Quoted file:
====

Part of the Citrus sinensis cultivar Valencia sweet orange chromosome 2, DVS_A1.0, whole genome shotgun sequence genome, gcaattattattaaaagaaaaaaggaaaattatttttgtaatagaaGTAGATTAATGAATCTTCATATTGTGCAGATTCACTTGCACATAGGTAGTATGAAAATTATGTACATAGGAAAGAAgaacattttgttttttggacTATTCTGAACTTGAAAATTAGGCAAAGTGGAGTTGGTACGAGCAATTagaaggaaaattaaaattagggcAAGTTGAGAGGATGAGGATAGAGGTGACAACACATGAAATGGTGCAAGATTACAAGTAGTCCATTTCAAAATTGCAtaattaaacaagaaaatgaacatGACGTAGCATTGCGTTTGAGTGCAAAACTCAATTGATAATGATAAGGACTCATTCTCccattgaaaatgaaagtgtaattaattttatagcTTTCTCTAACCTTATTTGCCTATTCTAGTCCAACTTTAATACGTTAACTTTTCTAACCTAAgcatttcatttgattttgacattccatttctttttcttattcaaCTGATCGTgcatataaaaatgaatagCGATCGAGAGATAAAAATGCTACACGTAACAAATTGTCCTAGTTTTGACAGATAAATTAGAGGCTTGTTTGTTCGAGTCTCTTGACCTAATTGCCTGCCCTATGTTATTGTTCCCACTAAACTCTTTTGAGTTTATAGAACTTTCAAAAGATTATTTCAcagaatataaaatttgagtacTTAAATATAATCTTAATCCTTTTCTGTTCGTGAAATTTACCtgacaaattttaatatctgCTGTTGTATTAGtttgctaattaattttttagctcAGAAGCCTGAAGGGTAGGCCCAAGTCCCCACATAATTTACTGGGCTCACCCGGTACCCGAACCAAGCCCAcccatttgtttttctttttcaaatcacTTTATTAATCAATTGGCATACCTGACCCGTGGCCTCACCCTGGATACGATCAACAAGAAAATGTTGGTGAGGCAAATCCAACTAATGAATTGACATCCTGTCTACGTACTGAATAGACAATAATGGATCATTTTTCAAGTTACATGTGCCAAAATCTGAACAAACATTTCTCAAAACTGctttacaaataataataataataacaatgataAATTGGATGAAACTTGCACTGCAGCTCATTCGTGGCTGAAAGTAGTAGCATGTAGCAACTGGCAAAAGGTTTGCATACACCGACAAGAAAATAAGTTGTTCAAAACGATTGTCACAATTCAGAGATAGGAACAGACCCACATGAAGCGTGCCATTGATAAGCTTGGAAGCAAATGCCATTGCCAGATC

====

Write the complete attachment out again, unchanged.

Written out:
Part of the Citrus sinensis cultivar Valencia sweet orange chromosome 2, DVS_A1.0, whole genome shotgun sequence genome, gcaattattattaaaagaaaaaaggaaaattatttttgtaatagaaGTAGATTAATGAATCTTCATATTGTGCAGATTCACTTGCACATAGGTAGTATGAAAATTATGTACATAGGAAAGAAgaacattttgttttttggacTATTCTGAACTTGAAAATTAGGCAAAGTGGAGTTGGTACGAGCAATTagaaggaaaattaaaattagggcAAGTTGAGAGGATGAGGATAGAGGTGACAACACATGAAATGGTGCAAGATTACAAGTAGTCCATTTCAAAATTGCAtaattaaacaagaaaatgaacatGACGTAGCATTGCGTTTGAGTGCAAAACTCAATTGATAATGATAAGGACTCATTCTCccattgaaaatgaaagtgtaattaattttatagcTTTCTCTAACCTTATTTGCCTATTCTAGTCCAACTTTAATACGTTAACTTTTCTAACCTAAgcatttcatttgattttgacattccatttctttttcttattcaaCTGATCGTgcatataaaaatgaatagCGATCGAGAGATAAAAATGCTACACGTAACAAATTGTCCTAGTTTTGACAGATAAATTAGAGGCTTGTTTGTTCGAGTCTCTTGACCTAATTGCCTGCCCTATGTTATTGTTCCCACTAAACTCTTTTGAGTTTATAGAACTTTCAAAAGATTATTTCAcagaatataaaatttgagtacTTAAATATAATCTTAATCCTTTTCTGTTCGTGAAATTTACCtgacaaattttaatatctgCTGTTGTATTAGtttgctaattaattttttagctcAGAAGCCTGAAGGGTAGGCCCAAGTCCCCACATAATTTACTGGGCTCACCCGGTACCCGAACCAAGCCCAcccatttgtttttctttttcaaatcacTTTATTAATCAATTGGCATACCTGACCCGTGGCCTCACCCTGGATACGATCAACAAGAAAATGTTGGTGAGGCAAATCCAACTAATGAATTGACATCCTGTCTACGTACTGAATAGACAATAATGGATCATTTTTCAAGTTACATGTGCCAAAATCTGAACAAACATTTCTCAAAACTGctttacaaataataataataataacaatgataAATTGGATGAAACTTGCACTGCAGCTCATTCGTGGCTGAAAGTAGTAGCATGTAGCAACTGGCAAAAGGTTTGCATACACCGACAAGAAAATAAGTTGTTCAAAACGATTGTCACAATTCAGAGATAGGAACAGACCCACATGAAGCGTGCCATTGATAAGCTTGGAAGCAAATGCCATTGCCAGATC